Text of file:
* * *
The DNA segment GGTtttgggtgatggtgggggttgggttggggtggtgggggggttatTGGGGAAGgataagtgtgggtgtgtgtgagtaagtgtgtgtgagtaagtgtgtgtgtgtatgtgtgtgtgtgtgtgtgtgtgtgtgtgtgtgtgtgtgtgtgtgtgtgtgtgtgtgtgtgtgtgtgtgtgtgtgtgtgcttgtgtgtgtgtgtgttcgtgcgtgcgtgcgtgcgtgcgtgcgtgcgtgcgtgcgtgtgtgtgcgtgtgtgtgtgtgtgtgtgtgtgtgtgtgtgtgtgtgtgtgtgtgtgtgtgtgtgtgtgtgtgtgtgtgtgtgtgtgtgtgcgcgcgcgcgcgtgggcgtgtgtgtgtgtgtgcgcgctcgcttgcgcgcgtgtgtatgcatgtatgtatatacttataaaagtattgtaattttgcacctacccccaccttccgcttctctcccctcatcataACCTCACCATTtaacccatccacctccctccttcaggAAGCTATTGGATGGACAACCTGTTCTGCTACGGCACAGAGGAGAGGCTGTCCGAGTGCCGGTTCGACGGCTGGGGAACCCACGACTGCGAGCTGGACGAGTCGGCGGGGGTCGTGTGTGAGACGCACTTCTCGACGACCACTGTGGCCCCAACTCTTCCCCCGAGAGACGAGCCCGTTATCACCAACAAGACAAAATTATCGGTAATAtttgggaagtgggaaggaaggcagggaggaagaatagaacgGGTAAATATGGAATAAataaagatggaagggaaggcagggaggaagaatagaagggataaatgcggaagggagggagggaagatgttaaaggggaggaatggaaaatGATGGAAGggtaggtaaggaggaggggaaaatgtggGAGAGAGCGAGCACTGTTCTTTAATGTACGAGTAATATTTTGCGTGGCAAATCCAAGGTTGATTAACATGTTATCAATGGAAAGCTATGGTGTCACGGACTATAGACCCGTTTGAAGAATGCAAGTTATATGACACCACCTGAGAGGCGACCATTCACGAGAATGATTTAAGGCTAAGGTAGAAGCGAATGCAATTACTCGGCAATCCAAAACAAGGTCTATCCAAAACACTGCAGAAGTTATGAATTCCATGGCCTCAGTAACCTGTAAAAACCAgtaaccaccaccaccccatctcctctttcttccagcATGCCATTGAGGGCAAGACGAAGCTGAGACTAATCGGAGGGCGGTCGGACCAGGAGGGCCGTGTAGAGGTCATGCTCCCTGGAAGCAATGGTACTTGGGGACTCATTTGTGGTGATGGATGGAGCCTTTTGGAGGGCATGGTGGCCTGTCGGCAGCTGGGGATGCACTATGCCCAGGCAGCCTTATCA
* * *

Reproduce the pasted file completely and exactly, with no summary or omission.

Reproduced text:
The DNA segment GGTtttgggtgatggtgggggttgggttggggtggtgggggggttatTGGGGAAGgataagtgtgggtgtgtgtgagtaagtgtgtgtgagtaagtgtgtgtgtgtatgtgtgtgtgtgtgtgtgtgtgtgtgtgtgtgtgtgtgtgtgtgtgtgtgtgtgtgtgtgtgtgtgtgtgtgtgtgtgcttgtgtgtgtgtgtgttcgtgcgtgcgtgcgtgcgtgcgtgcgtgcgtgcgtgcgtgtgtgtgcgtgtgtgtgtgtgtgtgtgtgtgtgtgtgtgtgtgtgtgtgtgtgtgtgtgtgtgtgtgtgtgtgtgtgtgtgtgtgtgtgcgcgcgcgcgcgtgggcgtgtgtgtgtgtgtgcgcgctcgcttgcgcgcgtgtgtatgcatgtatgtatatacttataaaagtattgtaattttgcacctacccccaccttccgcttctctcccctcatcataACCTCACCATTtaacccatccacctccctccttcaggAAGCTATTGGATGGACAACCTGTTCTGCTACGGCACAGAGGAGAGGCTGTCCGAGTGCCGGTTCGACGGCTGGGGAACCCACGACTGCGAGCTGGACGAGTCGGCGGGGGTCGTGTGTGAGACGCACTTCTCGACGACCACTGTGGCCCCAACTCTTCCCCCGAGAGACGAGCCCGTTATCACCAACAAGACAAAATTATCGGTAATAtttgggaagtgggaaggaaggcagggaggaagaatagaacgGGTAAATATGGAATAAataaagatggaagggaaggcagggaggaagaatagaagggataaatgcggaagggagggagggaagatgttaaaggggaggaatggaaaatGATGGAAGggtaggtaaggaggaggggaaaatgtggGAGAGAGCGAGCACTGTTCTTTAATGTACGAGTAATATTTTGCGTGGCAAATCCAAGGTTGATTAACATGTTATCAATGGAAAGCTATGGTGTCACGGACTATAGACCCGTTTGAAGAATGCAAGTTATATGACACCACCTGAGAGGCGACCATTCACGAGAATGATTTAAGGCTAAGGTAGAAGCGAATGCAATTACTCGGCAATCCAAAACAAGGTCTATCCAAAACACTGCAGAAGTTATGAATTCCATGGCCTCAGTAACCTGTAAAAACCAgtaaccaccaccaccccatctcctctttcttccagcATGCCATTGAGGGCAAGACGAAGCTGAGACTAATCGGAGGGCGGTCGGACCAGGAGGGCCGTGTAGAGGTCATGCTCCCTGGAAGCAATGGTACTTGGGGACTCATTTGTGGTGATGGATGGAGCCTTTTGGAGGGCATGGTGGCCTGTCGGCAGCTGGGGATGCACTATGCCCAGGCAGCCTTATCA